The trade deadline came and went yesterday and the Vancouver Canucks stayed on the sideline. There has been much disappointment in the #Canucks twitter sphere because of expectations that were set earlier in the week when Asst. GM Lawrence Gilman stated that the Canucks were going to be active and had more deals in the works. The fan/team wish list which included Raffi Torres and Ryan Clowe went unmet as those players and others went to other teams in exchange for draft picks – which is frustrating to any fan who knows that most NHL draft picks never even play a game in the NHL.
The fan base was restless for change largely because the present team has been hit by significant injuries and the players that have been on the ice have at times seemed listless. Most significantly the saga between the Canucks and Roberto Luongo continues with no end in site. Whereas on the one hand the Luongo contract albatross was given as the reason for a lack of movement, on the other was the Canucks wanting to get fair value for a very good goalie regardless of his contract. Well, if the contract is the problem then anyone taking it on is not going to give “fair value” for the player, right? This all seems pretty simple, like one of those commercials with the kids sitting around talking about whether its better to be “fast” or “slow”…
Change Was Needed
The Canucks needed to be active yesterday because they said they needed to be – their words, not ours. The shuffling of players back/forth from Chicago and juggling of lines has been indicative of the fact that Coach V has not been happy with his players performance. For most fans getting a player like Derek Roy was a welcome step, though not one that dealt with the core issue of playoff readiness and increased physical play. Booth, Weise, Kassian, Pinnizotto, Kesler, Ballard and Raymond have all been hit by the injury bug and there is no way to know if any of them will be ready for the playoffs or will be able to last through 3 – seven game series if they are ready. Further, returns on all of these players (except Kesler) have been uneven.
Mostly however, it was important for this team to become Cory’s team and to give him his chance to lead the team forward outside of Luo’s shadow. That will not happen now and who knows when it will. The return for Luo was largely beside the point – though getting a first round pick or starting D-man would have been nice. Goalies are finicky, kind of like kickers in the NFL, and though they are the most important player on the ice teams are loathe to tie themselves for long periods of time to players who can slump easily and are subject to so much media/on-ice scrutiny. Now Cory has to go through another playoff run watching his back – and even though its not likely that Luo will run over him with a golf cart (sarcasm) – he probably would like to run over GMMG.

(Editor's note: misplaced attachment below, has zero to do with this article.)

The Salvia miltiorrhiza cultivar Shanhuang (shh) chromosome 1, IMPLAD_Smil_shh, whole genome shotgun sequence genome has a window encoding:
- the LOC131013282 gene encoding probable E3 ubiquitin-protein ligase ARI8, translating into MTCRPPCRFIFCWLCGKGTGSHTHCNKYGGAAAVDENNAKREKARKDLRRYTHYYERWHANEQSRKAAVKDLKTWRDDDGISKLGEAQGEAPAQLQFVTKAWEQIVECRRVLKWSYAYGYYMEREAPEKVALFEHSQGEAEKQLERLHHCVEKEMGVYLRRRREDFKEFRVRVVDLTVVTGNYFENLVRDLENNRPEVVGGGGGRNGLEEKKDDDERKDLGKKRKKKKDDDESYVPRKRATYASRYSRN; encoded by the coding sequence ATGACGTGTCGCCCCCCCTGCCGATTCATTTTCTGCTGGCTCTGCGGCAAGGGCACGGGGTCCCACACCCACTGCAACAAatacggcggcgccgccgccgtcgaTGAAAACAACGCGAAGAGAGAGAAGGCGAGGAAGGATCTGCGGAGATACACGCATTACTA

Gillis Needs To Go
GMMG needs to be relieved of his duties not because he has done a bad job with the team, but because he has lost control of the team’s direction. This is the second time that he has botched big decisions for the Canucks. First was the Cody Hodgson situation. Whether Cody wanted to be in Vancouver or not was not the point – he is a supremely talented player that showed promise, played center, and worked at his craft incessantly. The same cannot be said of Zack Kassian who though he also shows immense promise is simply not ready for prime-time, and already seems to be turning into a haggard version of Shane O’Brien. The idea that the Canucks were sheltering Cody’s minutes and pumping up his value is laughable. The guy has 13 goals this year, is dynamite on the power play, strong on the puck, terrific around the net and is even killing penalties for the Sabres. His FO % is better than Henrik’s and every other Canucks center. He just needed time to come into his own and overall shows a similar skill set to John Tavares who, if analyzed in the same light that Cody was while in Canuckland, would be deemed expendable because he is not good enough defensively.
The Canucks had a chance to get rid of a terrible contract, add some playoff ready gamers in exchange for picks that will likely never amount to anything – see Anton Rodin, Prab Rai, and the entire 2009 Canuck NHL draft.
Being a GM of a hockey team is about direction – you don’t always have to make the right decision, hell you can even make trades for guys like Ballard, Booth, Kassian, and others and be forgiven. What you can’t do is leave the ship rudderless and listing – exactly where it is now for the Canucks.